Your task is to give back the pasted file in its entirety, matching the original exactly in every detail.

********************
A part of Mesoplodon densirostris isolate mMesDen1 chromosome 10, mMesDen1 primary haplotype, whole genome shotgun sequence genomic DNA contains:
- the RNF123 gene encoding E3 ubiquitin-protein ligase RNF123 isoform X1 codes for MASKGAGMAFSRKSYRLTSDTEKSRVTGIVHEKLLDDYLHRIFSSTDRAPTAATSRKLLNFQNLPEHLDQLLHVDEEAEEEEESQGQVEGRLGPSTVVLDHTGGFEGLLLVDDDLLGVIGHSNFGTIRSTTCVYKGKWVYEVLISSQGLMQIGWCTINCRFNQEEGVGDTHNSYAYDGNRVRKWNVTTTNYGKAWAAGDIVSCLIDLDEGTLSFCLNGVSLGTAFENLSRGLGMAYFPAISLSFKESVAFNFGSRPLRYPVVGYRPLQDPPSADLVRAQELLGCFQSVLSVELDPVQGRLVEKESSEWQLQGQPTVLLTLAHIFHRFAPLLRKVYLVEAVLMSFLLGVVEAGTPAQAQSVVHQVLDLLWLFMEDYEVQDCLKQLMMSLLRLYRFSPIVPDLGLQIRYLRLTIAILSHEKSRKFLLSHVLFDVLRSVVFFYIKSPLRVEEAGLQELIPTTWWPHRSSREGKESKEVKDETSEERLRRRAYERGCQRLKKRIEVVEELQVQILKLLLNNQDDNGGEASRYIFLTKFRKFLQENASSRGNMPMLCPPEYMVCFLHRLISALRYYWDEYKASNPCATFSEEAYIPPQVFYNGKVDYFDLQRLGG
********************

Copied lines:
A part of Mesoplodon densirostris isolate mMesDen1 chromosome 10, mMesDen1 primary haplotype, whole genome shotgun sequence genomic DNA contains:
- the RNF123 gene encoding E3 ubiquitin-protein ligase RNF123 isoform X1 codes for MASKGAGMAFSRKSYRLTSDTEKSRVTGIVHEKLLDDYLHRIFSSTDRAPTAATSRKLLNFQNLPEHLDQLLHVDEEAEEEEESQGQVEGRLGPSTVVLDHTGGFEGLLLVDDDLLGVIGHSNFGTIRSTTCVYKGKWVYEVLISSQGLMQIGWCTINCRFNQEEGVGDTHNSYAYDGNRVRKWNVTTTNYGKAWAAGDIVSCLIDLDEGTLSFCLNGVSLGTAFENLSRGLGMAYFPAISLSFKESVAFNFGSRPLRYPVVGYRPLQDPPSADLVRAQELLGCFQSVLSVELDPVQGRLVEKESSEWQLQGQPTVLLTLAHIFHRFAPLLRKVYLVEAVLMSFLLGVVEAGTPAQAQSVVHQVLDLLWLFMEDYEVQDCLKQLMMSLLRLYRFSPIVPDLGLQIRYLRLTIAILSHEKSRKFLLSHVLFDVLRSVVFFYIKSPLRVEEAGLQELIPTTWWPHRSSREGKESKEVKDETSEERLRRRAYERGCQRLKKRIEVVEELQVQILKLLLNNQDDNGGEASRYIFLTKFRKFLQENASSRGNMPMLCPPEYMVCFLHRLISALRYYWDEYKASNPCATFSEEAYIPPQVFYNGKVDYFDLQRLGG